todaysdocument:

Seeking a brother’s release

In this letter to the Union commander of the prisoner-of-war camp at Point Lookout, Maryland, one of four sisters asks the commander to release their brother. Writing on August 11, 1864, from Marietta, Ohio, Lou A. Briggs asks the commander to have pity as they were orphans and cannot “get along without him.” One sister was sick with consumption, she wrote, and “desires very much to see her brother once more in this world.”

Letter from Lou A. Briggs to the Commander of Point Lookout Military Prison Regarding Rufus Briggs, 08/11/1864 
From the series Personal Letters to Confederate Prisoners at Point Lookout, Maryland, 1889 - 1904

via DocsTeach

(via civilwarme)

thecivilwarparlor:

Charles Longfellow- Son Of Poet Henry Wadsworth Longfellow
In 1863, he ran off to enlist as a private in the Union Army during the Civil War, and eventually received a commission as a lieutenant in a cavalry regiment. Miraculously, he survived a bout with malaria and what could have been a mortal gun shot wound to his back, which he received while on campaign in Virginia. The bullet traveled across his back, nicked his spine, and exited under his right shoulder. He missed being paralyzed by less than an inch.
He knew his father disapproved of him fighting, but went anyway. He wrote a letter to his father saying, “I have tried to resist the temptation of going without your leave but cannot any longer.”
Charles Longfellow went on to become one of the earliest American tourists in Japan. His journal offers a rare picture of the Asian nation opening up to the world after centuries of isolation. Charles was independently wealthy with inheritances from his grandfather, Nathan Appleton and his mother, and spent the rest of his life traveling the world. He died in 1893, in Cambridge from pneumonia and is buried in the family vault in Mt. Auburn Cemetery. The souvenirs of his travels and his uniforms and accoutrements from his service in the Union Army are at Longfellow House in Cambridge, Massachusetts.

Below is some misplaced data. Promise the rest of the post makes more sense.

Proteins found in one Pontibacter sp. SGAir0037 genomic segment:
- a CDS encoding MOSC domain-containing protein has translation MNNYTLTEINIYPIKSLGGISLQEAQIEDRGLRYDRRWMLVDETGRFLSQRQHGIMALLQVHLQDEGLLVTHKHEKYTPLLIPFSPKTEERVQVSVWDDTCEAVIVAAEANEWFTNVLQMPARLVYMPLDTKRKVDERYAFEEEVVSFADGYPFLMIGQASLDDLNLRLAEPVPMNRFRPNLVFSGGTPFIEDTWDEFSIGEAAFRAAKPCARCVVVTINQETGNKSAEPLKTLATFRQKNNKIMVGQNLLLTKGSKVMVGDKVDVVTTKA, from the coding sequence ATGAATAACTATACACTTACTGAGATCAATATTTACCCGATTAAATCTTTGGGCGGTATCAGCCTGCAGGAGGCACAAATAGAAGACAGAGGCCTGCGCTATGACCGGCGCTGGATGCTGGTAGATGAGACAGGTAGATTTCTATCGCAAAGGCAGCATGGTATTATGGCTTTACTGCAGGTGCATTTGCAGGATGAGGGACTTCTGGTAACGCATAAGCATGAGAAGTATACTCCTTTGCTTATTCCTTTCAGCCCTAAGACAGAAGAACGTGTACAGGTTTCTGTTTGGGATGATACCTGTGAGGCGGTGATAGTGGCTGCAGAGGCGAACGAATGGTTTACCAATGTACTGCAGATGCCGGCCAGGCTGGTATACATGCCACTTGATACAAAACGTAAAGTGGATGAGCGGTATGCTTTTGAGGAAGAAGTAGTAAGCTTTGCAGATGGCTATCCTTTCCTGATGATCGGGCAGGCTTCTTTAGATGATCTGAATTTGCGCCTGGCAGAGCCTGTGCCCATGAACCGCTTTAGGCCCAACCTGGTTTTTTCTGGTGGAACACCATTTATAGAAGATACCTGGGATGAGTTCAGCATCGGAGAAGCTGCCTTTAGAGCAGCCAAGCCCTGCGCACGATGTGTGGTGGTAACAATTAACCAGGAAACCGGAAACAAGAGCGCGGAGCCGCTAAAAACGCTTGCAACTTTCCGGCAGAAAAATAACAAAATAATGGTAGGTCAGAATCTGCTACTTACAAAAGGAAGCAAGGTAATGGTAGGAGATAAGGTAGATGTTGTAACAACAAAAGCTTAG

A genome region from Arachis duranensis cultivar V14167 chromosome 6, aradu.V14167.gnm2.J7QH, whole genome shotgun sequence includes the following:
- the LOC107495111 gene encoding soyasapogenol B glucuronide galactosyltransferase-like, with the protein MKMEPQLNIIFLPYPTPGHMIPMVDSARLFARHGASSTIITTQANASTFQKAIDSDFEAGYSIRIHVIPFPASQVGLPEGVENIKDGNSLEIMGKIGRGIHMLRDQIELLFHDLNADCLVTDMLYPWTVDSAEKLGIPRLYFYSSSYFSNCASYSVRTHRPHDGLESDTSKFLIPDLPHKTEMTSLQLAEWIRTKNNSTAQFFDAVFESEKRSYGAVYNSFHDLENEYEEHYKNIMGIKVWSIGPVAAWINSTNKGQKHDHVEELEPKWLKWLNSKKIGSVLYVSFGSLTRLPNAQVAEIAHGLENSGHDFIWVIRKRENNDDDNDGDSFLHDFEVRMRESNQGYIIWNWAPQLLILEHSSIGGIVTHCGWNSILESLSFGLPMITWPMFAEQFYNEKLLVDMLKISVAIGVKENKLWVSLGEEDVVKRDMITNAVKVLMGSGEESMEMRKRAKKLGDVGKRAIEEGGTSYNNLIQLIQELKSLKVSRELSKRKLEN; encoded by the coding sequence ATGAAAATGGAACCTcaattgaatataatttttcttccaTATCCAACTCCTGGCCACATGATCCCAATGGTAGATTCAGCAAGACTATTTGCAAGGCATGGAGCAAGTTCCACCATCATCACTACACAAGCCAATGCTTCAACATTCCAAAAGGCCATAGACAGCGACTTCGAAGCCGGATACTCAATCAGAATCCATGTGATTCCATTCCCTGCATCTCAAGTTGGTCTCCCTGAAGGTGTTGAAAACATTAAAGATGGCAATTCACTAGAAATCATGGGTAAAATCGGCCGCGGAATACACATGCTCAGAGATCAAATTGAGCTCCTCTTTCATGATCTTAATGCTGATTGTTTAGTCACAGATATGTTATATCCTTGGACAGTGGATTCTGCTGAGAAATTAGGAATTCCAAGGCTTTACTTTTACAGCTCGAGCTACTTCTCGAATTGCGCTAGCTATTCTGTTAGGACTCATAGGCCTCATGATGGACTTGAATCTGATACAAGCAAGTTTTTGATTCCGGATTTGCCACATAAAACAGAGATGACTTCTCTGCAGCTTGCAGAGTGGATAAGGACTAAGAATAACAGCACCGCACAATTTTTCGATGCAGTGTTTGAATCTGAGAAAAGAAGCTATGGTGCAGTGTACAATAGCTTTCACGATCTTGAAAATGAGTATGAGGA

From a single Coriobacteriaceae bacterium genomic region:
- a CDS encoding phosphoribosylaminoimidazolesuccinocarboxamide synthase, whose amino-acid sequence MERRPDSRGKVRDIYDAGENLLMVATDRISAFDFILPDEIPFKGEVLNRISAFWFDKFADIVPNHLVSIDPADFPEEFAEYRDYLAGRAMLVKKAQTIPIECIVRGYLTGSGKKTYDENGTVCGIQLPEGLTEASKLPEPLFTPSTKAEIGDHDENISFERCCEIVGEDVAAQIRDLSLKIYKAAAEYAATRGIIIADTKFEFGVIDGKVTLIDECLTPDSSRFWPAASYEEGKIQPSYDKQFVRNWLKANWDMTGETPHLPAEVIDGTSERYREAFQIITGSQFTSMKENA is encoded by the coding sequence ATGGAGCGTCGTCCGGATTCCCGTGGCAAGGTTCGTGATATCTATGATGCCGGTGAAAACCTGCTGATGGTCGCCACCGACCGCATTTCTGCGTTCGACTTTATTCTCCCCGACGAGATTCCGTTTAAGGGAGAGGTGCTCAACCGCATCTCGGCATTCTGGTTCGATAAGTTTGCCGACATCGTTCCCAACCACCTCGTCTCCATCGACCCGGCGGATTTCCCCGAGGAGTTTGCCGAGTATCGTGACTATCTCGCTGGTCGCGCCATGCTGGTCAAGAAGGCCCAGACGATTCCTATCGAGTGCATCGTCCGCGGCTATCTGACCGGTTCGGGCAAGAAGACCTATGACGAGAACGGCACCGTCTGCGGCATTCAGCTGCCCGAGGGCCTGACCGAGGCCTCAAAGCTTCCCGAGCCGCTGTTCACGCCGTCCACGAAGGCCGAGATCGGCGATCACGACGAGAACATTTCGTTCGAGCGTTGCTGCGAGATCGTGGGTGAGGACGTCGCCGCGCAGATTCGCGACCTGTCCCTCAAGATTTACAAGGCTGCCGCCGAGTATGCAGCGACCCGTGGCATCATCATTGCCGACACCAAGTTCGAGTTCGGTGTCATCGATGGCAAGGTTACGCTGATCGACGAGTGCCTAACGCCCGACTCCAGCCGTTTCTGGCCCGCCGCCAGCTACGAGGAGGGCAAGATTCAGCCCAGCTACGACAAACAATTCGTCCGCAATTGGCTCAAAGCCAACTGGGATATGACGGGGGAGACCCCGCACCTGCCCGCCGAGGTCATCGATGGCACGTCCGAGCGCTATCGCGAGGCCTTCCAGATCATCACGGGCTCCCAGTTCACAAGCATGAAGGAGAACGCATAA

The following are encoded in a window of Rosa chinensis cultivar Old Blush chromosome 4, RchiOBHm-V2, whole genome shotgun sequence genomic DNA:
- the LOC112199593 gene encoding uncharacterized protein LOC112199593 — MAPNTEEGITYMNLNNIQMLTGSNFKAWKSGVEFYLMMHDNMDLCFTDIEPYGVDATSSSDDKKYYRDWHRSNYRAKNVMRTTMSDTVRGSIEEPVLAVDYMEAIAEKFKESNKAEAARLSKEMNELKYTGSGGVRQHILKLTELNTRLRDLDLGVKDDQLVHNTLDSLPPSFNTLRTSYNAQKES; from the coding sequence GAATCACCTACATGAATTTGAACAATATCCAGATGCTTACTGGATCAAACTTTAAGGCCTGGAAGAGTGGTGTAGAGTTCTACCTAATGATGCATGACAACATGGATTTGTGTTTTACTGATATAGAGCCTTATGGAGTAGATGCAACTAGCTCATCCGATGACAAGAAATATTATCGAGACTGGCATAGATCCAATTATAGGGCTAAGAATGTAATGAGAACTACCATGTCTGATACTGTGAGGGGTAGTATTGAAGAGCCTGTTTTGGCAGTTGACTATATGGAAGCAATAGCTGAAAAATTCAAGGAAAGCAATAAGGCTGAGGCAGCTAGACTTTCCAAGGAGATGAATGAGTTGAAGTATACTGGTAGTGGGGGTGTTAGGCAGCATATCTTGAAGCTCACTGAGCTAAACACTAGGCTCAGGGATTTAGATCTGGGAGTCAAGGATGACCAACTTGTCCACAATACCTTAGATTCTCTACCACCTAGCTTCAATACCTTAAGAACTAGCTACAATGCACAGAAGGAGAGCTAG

http://www.friendsoflongfellowhouse.org/2008/12/charles-appleton-longfellow-twenty.html
http://www.nps.gov/long/historyculture/charles-longfellow.htm

thecivilwarparlor:

Charles Longfellow- Son Of Poet Henry Wadsworth Longfellow

In 1863, he ran off to enlist as a private in the Union Army during the Civil War, and eventually received a commission as a lieutenant in a cavalry regiment. Miraculously, he survived a bout with malaria and what could have been a mortal gun shot wound to his back, which he received while on campaign in Virginia. The bullet traveled across his back, nicked his spine, and exited under his right shoulder. He missed being paralyzed by less than an inch.